Warning for TSB customers
Whatever will these scammers think of next!
I have just received this alert:
There has been an increase in reports made in May by TSB customers relating to ďport-outĒ fraud. Fraudsters are number porting a victimís telephone number to a SIM card under their control and then using the number to access the victimís bank accounts.
The increase in the number of reports corresponds with the timing of TSBís computer system update, which resulted in 1.9 million users being locked out of their accounts. Opportunistic fraudsters are using TSBís system issue to target individuals, which follows the increase in phishing and smishing communications also targeting TSB customers this month. Victimsí bank account and personal details including their phone number are collected by the fraudster, providing them with the information to execute the fraud.
Number porting is a genuine service provided by telecommunication companies. It allows customers to keep their existing phone number and transfer it to a new SIM card. The existing network provider sends the customer a Port Authorisation Code (PAC), that when presented to the new provider allows the number to be transferred across. This service can, however, be abused by fraudsters.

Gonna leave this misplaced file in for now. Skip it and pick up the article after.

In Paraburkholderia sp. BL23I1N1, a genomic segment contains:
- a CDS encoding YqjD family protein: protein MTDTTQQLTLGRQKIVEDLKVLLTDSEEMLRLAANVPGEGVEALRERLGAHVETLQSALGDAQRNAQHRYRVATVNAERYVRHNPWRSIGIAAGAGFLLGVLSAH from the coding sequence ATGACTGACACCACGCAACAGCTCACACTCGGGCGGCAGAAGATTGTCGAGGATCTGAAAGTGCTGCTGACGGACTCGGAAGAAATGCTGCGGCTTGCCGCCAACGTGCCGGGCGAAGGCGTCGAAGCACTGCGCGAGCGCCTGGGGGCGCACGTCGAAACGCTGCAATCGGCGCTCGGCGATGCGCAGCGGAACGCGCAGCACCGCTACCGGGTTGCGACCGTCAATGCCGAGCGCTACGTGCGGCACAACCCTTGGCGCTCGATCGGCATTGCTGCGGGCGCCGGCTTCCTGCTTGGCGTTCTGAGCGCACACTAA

To gain control of the victimís phone number, fraudsters convince the victimís mobile phone network provider to swap their number on to a SIM card in the fraudsterís control. Once the fraudster has control of the number they are able to intercept the victimsí text messages, allowing them to use services linked to the victimís phone number. This can include requesting an online banking password reset or access to any two factor authentication services.
Victims have reported large losses as a result of this fraud. One victim initially dismissed text messages received from their network provider containing a PAC number. Two days later £6,000 was removed from the victimís TSB current account. The victim subsequently contacted their phone provider and was informed that someone contacted the provider purporting to be the victim and had cancelled their contract and transferred their number to a new SIM. This action allowed the banking fraud to take place.